Sarah and I did harvest honey today and placed the bee candy. I will go over that in the next post!

 

 

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Ok, while I can honestly say I've never quite "got" this particular Beastie Boys lyric (I'm gonna guess it's *gasp*sexual*gasp* in nature), it's also a fairly accurate description of what the bees have been up to lately: making new comb and honey.

Sarah and I recently opened up the top-bar hive to see how things are going. The answer appears to be "very well." The bees have been busy building new comb and setting up stores of honey and pollen. They now occupy at least two-thirds of the space in their box, with fresh comb both in front and back.

Comb in hive
Comb farthest back in the hive.

This was the furthest back comb. Not much activity on this side. It was a bit more eventful on the other.

Sarah with the bees.
Bees fill comb with honey and pollen.

This side is nearly all honey. There is a bit of pollen near Sarah's finger. This is the dark patch, filled with the blue pollen of local fireweed. Most of the new comb is being filled with honey and pollen. It seems the bees are in winter-prep mode.

In cutting some cross comb we did hit a few spots that let the honey flow. We could not resist tasting and I can say, in all honesty, that it is so much better than store bought. Store bought honey goes through so much processing that it just does not taste the same. I look forward to harvesting time.

We have had quite a bit of rain lately, and I have not seen the bald-faced hornets since the last post. Even though they were killing bees, they were fun to watch. I suspect that something happened to their hive, though I was never able to find it. Yellow-jackets still fly near the hives, but I've never seen them harass the bees. They seem to look for already dead bees. Maybe our yellow-jackets are just freakin' lazy.

Tomorrow, weather permitting, we will go check out how the Langstroth hive is doing.

Letters from the HiveNormally, I wouldn't do two book reviews back to back. Unfortunately, either from being busy or rainy or smokey (there's a butt-load of forest fires going on around Fairbanks), we didn't make it out to the hives for a good inspection last week. However, I did finish reading another bee related book, so there you go!

Today's book is not a how-to. It doesn't cover hive management. You won't get hive building tips or queen rearing advice. Letters from the Hive: An Intimate History of Bees, Honey, and Humankind delivers exactly what the title says; a history of how we, as a species, have learned to live with bees.

Maybe I'm a giant cynic, but whenever I purchase a book purporting to be a history of humankind, I generally expect a thoroughly euro-centric viewpoint.  I was pleasantly surprised to find in this book many tales from around the world. From the Mayan's stingless bees, to the floating barges of hives along the Nile and the giant bees of Asia, the history of honey hunting is a global story.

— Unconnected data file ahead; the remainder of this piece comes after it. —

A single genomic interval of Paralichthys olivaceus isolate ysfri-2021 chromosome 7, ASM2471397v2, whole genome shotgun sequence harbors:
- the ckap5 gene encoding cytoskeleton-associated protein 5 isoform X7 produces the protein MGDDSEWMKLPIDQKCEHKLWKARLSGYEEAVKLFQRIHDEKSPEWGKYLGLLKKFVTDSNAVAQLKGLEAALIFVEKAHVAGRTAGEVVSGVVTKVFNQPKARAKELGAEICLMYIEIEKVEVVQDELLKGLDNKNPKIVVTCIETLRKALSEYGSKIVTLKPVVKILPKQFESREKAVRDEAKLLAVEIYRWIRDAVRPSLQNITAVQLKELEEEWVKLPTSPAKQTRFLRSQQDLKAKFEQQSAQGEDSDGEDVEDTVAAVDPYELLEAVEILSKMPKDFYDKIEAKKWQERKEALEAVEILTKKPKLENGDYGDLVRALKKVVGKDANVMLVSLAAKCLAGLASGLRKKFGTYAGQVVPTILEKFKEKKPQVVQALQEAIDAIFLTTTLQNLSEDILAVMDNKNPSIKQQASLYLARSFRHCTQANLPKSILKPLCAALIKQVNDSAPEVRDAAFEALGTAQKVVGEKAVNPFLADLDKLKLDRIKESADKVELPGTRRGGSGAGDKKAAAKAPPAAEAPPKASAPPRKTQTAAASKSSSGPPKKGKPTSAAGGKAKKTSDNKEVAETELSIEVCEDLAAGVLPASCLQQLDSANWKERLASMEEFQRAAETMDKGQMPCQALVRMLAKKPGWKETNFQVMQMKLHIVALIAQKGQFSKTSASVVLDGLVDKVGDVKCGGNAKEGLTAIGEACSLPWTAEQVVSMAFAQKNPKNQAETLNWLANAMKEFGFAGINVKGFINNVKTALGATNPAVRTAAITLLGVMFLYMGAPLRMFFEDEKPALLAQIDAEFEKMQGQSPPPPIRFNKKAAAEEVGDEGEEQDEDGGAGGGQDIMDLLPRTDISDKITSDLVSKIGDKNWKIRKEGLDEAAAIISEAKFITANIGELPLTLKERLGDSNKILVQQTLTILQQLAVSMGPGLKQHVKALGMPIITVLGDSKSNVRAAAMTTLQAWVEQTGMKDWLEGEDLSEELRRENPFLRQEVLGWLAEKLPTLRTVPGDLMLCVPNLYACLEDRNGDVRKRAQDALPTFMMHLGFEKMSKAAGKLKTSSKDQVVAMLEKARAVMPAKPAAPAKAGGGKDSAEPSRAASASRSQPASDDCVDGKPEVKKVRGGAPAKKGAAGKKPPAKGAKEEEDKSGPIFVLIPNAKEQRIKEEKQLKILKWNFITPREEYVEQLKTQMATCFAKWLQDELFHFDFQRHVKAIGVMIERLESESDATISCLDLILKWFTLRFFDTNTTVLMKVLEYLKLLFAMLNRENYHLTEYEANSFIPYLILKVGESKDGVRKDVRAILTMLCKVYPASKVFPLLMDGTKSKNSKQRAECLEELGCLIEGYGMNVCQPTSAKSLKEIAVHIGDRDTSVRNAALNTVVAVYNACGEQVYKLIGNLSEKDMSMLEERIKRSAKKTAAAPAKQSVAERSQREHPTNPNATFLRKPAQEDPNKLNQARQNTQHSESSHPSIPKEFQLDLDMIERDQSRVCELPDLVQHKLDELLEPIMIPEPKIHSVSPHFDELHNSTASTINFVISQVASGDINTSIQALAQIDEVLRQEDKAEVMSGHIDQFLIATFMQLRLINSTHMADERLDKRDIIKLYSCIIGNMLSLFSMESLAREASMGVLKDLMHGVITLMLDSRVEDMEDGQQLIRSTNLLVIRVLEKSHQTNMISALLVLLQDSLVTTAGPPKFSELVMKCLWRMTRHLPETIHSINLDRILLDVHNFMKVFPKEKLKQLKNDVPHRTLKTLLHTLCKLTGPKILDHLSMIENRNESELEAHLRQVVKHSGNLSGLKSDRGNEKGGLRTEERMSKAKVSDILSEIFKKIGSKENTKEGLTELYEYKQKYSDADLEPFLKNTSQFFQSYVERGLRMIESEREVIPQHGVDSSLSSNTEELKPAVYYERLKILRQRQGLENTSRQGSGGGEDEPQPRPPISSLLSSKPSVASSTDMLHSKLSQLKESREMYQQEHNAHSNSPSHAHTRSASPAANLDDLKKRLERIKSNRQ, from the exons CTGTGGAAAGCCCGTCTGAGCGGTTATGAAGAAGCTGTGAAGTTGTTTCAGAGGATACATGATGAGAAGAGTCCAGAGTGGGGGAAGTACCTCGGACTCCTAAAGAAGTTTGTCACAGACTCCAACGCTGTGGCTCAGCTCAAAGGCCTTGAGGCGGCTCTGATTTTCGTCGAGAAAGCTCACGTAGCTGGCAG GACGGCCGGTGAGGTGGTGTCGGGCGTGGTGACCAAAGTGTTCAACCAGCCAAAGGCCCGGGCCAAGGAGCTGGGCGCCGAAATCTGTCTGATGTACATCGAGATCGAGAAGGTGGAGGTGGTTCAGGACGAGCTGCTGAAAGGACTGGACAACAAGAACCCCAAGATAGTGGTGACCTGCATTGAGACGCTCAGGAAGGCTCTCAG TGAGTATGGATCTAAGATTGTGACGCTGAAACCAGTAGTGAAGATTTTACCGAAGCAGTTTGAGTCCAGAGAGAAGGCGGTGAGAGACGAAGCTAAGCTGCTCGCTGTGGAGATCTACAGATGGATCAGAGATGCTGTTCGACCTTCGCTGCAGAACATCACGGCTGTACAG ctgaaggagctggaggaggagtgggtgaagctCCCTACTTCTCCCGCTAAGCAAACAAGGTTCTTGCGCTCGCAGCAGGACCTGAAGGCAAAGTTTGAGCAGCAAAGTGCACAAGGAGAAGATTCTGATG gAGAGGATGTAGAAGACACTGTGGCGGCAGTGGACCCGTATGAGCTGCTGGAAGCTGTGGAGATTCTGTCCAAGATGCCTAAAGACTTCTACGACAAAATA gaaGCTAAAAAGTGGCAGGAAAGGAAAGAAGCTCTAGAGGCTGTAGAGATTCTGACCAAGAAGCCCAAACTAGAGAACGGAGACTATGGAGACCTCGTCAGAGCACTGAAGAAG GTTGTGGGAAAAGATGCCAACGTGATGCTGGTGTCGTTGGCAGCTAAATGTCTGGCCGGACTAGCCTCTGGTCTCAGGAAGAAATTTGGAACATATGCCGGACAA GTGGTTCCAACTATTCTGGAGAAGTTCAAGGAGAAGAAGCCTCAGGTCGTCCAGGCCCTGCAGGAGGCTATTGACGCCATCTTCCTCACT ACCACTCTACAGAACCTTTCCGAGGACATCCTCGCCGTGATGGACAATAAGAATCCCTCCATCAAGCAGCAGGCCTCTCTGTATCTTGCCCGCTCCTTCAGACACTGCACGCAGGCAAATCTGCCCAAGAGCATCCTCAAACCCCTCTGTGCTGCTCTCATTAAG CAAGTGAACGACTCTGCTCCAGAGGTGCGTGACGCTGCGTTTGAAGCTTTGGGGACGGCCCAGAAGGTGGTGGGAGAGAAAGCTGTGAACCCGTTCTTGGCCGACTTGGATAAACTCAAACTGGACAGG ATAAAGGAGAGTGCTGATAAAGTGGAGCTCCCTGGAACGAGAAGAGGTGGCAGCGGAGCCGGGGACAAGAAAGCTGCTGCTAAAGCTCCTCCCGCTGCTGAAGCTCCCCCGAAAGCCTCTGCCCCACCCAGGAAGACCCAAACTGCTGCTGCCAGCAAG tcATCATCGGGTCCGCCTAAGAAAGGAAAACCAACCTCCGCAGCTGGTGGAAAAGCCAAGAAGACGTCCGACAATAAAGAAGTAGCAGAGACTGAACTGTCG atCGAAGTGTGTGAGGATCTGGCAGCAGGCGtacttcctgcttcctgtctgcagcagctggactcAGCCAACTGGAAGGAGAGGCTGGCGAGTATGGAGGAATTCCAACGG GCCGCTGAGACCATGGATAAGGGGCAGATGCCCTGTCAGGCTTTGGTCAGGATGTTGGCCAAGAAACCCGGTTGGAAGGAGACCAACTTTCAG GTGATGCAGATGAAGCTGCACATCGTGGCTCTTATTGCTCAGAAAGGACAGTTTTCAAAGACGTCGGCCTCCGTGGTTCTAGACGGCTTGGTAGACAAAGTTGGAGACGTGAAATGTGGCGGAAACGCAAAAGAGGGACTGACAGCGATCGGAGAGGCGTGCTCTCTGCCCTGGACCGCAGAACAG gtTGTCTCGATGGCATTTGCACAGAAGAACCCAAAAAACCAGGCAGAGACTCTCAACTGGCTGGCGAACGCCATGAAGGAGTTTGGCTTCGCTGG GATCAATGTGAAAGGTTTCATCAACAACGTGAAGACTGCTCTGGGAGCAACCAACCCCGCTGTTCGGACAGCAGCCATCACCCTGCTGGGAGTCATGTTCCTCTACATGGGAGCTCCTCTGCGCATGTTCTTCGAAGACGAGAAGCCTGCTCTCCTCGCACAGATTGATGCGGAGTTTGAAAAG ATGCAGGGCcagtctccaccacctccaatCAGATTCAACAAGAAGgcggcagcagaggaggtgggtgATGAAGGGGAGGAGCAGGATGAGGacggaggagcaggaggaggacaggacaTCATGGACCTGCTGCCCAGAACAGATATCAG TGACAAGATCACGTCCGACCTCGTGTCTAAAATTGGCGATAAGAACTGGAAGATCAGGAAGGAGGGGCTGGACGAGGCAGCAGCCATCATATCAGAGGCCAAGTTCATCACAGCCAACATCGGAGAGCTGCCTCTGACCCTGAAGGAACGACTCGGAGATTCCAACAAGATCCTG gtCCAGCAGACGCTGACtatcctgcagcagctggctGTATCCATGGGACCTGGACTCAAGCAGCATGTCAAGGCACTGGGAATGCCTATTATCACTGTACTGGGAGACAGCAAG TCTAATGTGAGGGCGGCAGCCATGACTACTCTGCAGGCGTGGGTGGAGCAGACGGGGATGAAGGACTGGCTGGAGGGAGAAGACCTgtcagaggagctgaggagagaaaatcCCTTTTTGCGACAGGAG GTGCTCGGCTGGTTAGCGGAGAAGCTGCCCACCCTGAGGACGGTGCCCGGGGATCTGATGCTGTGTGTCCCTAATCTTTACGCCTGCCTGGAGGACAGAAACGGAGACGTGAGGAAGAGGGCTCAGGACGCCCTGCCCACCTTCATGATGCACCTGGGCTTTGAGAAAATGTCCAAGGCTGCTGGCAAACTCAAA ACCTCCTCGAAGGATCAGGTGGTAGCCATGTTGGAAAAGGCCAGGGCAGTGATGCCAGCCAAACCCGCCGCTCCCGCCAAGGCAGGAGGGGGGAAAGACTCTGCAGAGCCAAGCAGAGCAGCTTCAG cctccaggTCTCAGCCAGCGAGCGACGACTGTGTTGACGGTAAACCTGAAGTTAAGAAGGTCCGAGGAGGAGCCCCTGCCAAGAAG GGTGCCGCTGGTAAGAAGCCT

We've been utilizing the products of bees since the days of prehistory. Some of the earliest petroglyphs and cave paintings depict the gathering of honey comb from trees and steep cliffs. In many places the ceremony (and danger!) of those ancient hunts can still be seen, even in a world of mechanization and mass production.

The book provides a look at how we have used honey and wax, the primary products of the apiary. From food to medicine, the hive provides for many of our needs. Included are a sampling of recipes from around the world and throughout history. From mead to medicine and often both, we have come up with a myriad of uses for the simple products of bees.

Author Stephan Buchmann is both a beekeeper and entomologist. He is an expert on pollination and the critters that do it, particularly bees. He examines the life and evolutionary history of bees and how we fit into the changing landscape (quite literally) of the bee world. Admittedly, this book, being published in 2006, came just before the onset of major cases of Colony Collapse Disorder, but already it pointed to many of the potential causes, including neonicotinoid pesticides, monoculture farming practices and habitat depletion.

For all of human existence, we have lived with bees, utilizing the products of their industrious work. We are now in the position of destroying a pollinator that is responsible for a large chunk of the food we eat.